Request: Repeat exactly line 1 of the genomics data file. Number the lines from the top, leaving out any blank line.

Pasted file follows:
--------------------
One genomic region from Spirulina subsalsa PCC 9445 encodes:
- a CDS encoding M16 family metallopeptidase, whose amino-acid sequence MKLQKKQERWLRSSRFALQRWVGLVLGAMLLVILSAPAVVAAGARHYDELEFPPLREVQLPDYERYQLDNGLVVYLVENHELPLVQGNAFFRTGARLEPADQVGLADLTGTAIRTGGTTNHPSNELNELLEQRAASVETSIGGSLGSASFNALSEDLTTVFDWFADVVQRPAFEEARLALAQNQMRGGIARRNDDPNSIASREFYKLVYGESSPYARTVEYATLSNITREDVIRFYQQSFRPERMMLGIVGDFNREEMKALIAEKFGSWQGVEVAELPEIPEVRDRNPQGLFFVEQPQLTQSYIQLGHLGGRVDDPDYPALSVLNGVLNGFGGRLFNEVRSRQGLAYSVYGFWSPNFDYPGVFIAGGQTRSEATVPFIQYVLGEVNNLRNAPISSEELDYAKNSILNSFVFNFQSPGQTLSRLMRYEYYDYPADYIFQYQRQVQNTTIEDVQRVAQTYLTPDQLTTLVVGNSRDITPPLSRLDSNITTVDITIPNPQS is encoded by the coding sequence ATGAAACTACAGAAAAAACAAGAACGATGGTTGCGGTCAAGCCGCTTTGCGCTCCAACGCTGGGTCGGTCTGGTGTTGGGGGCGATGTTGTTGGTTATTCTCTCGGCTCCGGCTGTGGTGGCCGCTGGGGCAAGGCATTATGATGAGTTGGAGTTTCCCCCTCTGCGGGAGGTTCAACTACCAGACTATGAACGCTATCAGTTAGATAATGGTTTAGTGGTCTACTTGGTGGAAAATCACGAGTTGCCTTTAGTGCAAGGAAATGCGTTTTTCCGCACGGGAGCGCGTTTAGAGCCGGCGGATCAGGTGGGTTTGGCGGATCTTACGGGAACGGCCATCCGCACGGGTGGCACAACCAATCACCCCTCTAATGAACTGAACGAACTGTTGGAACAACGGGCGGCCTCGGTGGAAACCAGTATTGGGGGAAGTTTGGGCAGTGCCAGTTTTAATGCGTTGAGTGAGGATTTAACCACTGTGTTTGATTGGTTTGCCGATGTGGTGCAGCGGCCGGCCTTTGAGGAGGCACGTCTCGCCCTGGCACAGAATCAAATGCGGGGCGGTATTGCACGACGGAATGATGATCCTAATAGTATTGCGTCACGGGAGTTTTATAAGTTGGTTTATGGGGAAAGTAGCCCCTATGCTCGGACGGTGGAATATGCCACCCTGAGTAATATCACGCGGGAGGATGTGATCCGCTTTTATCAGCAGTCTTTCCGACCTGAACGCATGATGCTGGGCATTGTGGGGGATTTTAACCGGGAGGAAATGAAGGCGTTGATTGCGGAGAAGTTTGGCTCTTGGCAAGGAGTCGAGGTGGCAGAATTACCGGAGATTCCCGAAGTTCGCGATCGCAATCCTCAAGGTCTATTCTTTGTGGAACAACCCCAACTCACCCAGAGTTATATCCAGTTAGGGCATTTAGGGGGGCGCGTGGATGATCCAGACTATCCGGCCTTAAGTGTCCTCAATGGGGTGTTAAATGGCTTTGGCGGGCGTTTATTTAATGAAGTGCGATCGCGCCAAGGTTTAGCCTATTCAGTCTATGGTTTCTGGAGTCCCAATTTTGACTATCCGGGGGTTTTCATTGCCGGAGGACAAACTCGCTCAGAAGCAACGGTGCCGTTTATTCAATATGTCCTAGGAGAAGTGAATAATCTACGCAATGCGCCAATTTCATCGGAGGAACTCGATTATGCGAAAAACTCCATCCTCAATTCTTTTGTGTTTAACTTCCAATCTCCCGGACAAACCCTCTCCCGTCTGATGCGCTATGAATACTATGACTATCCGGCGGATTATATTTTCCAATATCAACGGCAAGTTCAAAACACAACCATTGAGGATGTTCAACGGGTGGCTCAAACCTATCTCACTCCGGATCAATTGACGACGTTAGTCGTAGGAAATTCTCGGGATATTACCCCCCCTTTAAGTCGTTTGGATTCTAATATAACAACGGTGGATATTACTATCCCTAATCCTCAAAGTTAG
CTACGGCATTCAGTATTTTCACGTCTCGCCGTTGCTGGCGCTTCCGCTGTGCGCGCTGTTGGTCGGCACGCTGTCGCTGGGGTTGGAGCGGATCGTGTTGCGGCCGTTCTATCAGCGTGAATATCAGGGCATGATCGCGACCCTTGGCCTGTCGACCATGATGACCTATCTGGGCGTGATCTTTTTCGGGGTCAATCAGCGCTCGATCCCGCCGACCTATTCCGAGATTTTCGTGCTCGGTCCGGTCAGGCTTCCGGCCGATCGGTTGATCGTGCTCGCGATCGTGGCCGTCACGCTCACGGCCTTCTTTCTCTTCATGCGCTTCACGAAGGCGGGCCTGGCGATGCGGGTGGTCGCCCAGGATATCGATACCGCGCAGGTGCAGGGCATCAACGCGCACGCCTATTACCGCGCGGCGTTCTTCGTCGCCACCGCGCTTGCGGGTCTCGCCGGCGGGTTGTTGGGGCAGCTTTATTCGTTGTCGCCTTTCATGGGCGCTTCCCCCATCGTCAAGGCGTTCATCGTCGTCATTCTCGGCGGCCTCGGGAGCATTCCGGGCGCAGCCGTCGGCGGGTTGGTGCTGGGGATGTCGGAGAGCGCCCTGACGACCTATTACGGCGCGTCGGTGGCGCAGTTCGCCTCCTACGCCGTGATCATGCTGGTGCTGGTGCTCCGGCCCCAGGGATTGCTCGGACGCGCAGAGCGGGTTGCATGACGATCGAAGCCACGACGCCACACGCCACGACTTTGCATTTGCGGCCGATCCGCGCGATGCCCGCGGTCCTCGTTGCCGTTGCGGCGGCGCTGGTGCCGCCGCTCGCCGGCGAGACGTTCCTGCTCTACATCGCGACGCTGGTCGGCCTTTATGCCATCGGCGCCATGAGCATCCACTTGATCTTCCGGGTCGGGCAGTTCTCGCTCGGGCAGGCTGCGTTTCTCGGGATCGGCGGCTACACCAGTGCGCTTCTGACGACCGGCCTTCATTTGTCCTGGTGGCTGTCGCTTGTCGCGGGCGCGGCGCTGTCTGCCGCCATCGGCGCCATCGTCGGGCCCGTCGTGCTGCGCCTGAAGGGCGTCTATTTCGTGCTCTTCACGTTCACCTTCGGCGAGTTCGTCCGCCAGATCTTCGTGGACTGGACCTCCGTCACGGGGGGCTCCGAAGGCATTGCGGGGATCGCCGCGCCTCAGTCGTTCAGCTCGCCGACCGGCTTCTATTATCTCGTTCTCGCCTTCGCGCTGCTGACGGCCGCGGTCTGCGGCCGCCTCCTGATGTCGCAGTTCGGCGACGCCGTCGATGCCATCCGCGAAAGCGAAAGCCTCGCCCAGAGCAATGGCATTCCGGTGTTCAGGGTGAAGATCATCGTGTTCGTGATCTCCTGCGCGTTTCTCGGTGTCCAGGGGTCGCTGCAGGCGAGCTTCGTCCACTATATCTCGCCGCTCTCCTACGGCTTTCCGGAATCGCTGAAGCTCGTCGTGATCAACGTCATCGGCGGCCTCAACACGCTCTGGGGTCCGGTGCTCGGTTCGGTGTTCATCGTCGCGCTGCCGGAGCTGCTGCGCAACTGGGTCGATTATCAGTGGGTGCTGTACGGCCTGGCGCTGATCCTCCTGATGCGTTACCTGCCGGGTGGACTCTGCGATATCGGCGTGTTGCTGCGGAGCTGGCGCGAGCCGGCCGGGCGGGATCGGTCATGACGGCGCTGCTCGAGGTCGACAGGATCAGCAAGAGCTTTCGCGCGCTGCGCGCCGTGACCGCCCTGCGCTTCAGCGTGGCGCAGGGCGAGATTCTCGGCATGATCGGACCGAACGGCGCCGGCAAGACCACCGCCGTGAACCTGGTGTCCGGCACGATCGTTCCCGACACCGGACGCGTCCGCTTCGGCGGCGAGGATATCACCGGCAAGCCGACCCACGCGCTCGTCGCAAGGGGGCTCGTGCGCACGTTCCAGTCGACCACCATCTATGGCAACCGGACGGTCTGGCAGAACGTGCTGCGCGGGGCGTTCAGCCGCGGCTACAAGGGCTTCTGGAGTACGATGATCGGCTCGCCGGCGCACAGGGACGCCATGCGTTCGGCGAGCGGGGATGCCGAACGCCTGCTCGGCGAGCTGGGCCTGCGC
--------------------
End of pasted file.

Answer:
One genomic region from Spirulina subsalsa PCC 9445 encodes: